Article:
SINGAPORE - Watching her 17-year-old son in handcuffs being interviewed by Central Narcotics Bureau (CNB) officers was hard, Ms Cecilia Ow said.
The 51-year-old was at the CNB headquarters on Friday (Oct 22), four hours before the findings of the internal investigation were released.
Ms Ow said she was told of the outcome of the investigations and shown closed-circuit television footage of her son, Justin Lee, being interviewed by CNB officers.
"It was him and two officers and all the while his left hand was handcuffed to the table, but other than that he looked well. Just watching him was difficult," said the senior lecturer at a polytechnic.
Justin, who was facing drug trafficking charges, died after a fall from height on Sept 16.
Speaking to The Straits Times, Ms Ow said she does not dispute the findings, but she noted that the investigation was not conducted by an independent body.
The CNB findings said Justin was treated professionally and fairly, and was examined by doctors while incarcerated.
The bureau added that an autopsy found traces of LSD in the boy's urine and blood.
Ms Ow also took issue with the fact that despite Justin telling the investigating officers that he was diagnosed with depression, they continued to interview him without support from an Appropriate Adult (AA).
Under the AA scheme, mentally vulnerable people may be accompanied by a trained volunteer who will watch for signs of distress, support their emotional well-being, and assist in communications during law enforcement interviews.
CNB said in its findings on Friday that it had proceeded with both the first and second video-recorded interviews on Feb 4, having taken into consideration that Justin was composed and coherent during the interviews, and observed not to show signs of distress.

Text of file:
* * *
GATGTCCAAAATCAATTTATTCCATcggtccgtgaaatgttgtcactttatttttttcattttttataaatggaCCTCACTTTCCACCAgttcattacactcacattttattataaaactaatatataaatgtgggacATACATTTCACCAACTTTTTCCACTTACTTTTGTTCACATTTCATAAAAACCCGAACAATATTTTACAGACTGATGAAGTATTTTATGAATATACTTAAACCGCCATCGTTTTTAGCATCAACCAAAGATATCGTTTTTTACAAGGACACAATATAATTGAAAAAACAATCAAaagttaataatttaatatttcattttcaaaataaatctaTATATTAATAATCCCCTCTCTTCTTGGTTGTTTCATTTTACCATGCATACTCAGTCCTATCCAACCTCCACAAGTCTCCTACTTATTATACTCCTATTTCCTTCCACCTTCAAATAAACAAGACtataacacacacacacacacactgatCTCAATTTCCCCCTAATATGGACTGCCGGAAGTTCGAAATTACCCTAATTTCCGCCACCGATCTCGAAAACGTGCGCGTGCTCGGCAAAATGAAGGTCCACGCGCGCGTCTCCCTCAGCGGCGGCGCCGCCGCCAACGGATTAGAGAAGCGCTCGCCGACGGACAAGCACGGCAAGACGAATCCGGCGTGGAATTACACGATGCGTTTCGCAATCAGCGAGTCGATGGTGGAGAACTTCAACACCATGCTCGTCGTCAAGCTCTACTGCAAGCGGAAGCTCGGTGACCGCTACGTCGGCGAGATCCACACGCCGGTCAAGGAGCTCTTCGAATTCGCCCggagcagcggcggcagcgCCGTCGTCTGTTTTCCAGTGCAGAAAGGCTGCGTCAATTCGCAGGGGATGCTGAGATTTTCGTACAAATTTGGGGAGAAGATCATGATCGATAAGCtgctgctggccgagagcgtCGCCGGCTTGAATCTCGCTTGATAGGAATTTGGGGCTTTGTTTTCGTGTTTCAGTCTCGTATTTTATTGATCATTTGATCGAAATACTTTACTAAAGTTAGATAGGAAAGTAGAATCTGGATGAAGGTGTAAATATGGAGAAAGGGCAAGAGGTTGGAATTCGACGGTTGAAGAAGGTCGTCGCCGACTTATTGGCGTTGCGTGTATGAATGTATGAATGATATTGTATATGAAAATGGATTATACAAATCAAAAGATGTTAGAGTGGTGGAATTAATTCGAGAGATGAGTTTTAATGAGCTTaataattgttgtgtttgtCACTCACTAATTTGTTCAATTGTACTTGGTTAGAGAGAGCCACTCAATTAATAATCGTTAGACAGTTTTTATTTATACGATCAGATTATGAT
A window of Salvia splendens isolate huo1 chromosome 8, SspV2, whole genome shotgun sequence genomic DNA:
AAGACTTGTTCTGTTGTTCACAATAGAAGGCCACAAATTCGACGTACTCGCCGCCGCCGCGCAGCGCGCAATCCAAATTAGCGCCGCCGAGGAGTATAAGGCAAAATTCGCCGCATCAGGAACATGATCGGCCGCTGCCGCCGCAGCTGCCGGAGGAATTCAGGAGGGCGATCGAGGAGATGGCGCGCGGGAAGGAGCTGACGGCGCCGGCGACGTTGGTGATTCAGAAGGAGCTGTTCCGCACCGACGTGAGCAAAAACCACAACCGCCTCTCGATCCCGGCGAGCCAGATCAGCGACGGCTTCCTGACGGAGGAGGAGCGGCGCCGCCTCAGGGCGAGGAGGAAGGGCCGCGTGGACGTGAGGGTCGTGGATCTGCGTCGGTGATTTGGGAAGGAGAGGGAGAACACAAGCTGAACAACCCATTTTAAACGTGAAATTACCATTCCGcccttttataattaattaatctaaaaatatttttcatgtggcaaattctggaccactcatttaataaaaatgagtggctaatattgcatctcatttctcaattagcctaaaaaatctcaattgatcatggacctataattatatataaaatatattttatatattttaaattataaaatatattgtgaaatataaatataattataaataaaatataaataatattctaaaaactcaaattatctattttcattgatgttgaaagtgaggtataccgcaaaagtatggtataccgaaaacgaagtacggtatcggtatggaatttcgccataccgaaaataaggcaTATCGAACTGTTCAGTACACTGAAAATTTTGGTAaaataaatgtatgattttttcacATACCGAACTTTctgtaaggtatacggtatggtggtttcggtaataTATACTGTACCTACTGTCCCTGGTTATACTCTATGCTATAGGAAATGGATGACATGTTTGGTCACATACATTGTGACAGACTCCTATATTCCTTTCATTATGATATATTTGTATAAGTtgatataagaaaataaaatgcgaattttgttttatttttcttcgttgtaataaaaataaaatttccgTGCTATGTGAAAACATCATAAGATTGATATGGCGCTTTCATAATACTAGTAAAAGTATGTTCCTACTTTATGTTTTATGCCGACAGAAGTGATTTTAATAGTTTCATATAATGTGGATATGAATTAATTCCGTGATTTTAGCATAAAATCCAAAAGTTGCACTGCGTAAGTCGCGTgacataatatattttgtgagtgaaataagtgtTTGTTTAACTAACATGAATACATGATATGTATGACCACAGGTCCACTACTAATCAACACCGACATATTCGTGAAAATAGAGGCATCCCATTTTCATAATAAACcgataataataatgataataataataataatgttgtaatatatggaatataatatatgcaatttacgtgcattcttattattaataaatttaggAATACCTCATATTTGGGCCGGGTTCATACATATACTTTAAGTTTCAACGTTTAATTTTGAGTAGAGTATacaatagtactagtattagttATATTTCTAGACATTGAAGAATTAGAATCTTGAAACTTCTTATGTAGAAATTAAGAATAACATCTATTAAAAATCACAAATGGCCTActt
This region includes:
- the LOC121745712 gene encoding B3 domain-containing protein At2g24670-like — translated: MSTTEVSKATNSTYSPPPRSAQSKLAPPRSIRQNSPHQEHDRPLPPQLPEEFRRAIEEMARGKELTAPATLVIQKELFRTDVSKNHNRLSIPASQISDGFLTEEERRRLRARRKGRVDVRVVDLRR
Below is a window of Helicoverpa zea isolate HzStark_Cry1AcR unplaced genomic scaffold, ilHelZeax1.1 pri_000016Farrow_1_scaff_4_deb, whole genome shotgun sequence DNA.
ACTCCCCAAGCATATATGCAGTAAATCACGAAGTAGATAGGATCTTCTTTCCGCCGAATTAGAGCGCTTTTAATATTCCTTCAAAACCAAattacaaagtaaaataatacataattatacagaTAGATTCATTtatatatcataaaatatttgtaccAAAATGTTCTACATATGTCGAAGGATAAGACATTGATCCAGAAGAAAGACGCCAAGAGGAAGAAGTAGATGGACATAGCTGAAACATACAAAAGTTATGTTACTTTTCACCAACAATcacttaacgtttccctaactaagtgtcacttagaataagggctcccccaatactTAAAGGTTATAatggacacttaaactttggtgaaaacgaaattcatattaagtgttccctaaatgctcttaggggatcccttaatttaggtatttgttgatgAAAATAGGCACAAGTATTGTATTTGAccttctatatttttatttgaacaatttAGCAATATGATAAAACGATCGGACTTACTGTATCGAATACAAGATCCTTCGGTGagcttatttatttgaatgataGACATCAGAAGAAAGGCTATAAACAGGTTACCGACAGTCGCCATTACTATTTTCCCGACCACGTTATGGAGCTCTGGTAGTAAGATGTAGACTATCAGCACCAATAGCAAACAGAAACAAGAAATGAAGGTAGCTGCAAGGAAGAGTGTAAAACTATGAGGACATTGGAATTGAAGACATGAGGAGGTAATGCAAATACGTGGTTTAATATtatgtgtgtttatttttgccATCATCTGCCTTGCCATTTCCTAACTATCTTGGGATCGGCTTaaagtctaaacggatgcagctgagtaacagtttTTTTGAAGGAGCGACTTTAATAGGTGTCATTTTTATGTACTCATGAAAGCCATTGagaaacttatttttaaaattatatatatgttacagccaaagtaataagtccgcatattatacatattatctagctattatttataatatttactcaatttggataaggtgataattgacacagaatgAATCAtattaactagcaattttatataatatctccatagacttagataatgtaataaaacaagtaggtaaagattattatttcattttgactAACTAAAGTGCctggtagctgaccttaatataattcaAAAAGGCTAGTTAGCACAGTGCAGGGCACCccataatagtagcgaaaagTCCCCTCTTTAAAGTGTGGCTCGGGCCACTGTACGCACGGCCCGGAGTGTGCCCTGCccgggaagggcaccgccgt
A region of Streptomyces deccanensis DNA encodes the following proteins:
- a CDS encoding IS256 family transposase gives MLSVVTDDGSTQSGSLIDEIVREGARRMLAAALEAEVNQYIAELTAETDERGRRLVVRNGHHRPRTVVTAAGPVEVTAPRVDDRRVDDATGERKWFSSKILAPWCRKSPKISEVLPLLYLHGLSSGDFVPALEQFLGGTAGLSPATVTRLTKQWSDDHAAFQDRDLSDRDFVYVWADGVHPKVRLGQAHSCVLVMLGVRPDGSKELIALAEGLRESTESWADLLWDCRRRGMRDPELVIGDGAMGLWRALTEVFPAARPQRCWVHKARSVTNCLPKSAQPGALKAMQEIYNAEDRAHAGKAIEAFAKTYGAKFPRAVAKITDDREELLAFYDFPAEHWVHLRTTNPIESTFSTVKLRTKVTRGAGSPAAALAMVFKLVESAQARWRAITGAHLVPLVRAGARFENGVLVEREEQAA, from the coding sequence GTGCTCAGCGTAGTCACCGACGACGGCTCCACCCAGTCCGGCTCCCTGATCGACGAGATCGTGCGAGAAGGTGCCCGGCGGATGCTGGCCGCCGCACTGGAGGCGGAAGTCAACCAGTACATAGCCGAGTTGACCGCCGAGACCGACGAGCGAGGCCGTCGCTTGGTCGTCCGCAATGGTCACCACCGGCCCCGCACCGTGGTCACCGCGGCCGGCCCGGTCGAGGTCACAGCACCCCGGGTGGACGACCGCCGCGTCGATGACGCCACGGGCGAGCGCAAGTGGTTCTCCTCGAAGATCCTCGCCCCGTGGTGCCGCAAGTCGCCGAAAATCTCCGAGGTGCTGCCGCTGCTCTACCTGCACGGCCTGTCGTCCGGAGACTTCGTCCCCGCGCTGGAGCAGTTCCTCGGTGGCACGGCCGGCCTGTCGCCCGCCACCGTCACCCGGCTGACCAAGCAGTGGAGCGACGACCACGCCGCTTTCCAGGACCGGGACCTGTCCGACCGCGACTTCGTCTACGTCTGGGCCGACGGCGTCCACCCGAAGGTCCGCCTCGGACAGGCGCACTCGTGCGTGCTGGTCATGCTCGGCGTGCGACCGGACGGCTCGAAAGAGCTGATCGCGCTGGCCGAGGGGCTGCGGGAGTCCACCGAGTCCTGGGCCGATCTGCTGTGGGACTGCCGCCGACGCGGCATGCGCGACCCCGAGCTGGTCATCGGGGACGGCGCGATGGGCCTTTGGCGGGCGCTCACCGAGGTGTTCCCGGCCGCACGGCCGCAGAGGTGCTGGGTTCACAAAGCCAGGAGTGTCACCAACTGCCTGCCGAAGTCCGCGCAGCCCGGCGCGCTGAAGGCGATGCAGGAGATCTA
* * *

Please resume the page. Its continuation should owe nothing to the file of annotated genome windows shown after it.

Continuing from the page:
Ms Ow said: "But the thing is, you don't know my son. At home, he was a different creature.
"If you even know generally about teenage boys, they will put up a front and a facade. He wanted to appear strong."
She took issue with the fact that a mental health practitioner was not called in to assess if Justin needed more support.
"I'm not saying CNB is totally responsible... I know that it was multiple factors. But if efforts had been made to minimise the trauma from the arrest, that would have been a really good start; for them to show a little bit more human side," said Ms Ow, who is divorced and has another child.
Among other changes, Ms Ow hopes that the AA scheme for young suspects could be expanded to cover those under the age of 21. It is now for those under 16 years old.
"I'll only find closure when I see positive change... It doesn't benefit me personally to do all this, but I just want to prevent another case like Justin's."
• National Care Hotline:
1800-202-6868 (8am - 12am)
• Institute of Mental Health’s Mental Health Helpline:
6389-2222 (24 hours)
• Samaritans of Singapore:
1800-221-4444 (24 hours) /1-767 (24 hours)
• Singapore Association for Mental Health:
• Silver Ribbon Singapore:
• Tinkle Friend:
1800-274-4788 and www.tinklefriend.sg
• Community Health Assessment Team:
6493-6500/1 and www.chat.mentalhealth.sg
• TOUCHline (Counselling):
• TOUCH Care Line (for seniors, caregivers):
• Care Corner Counselling Centre: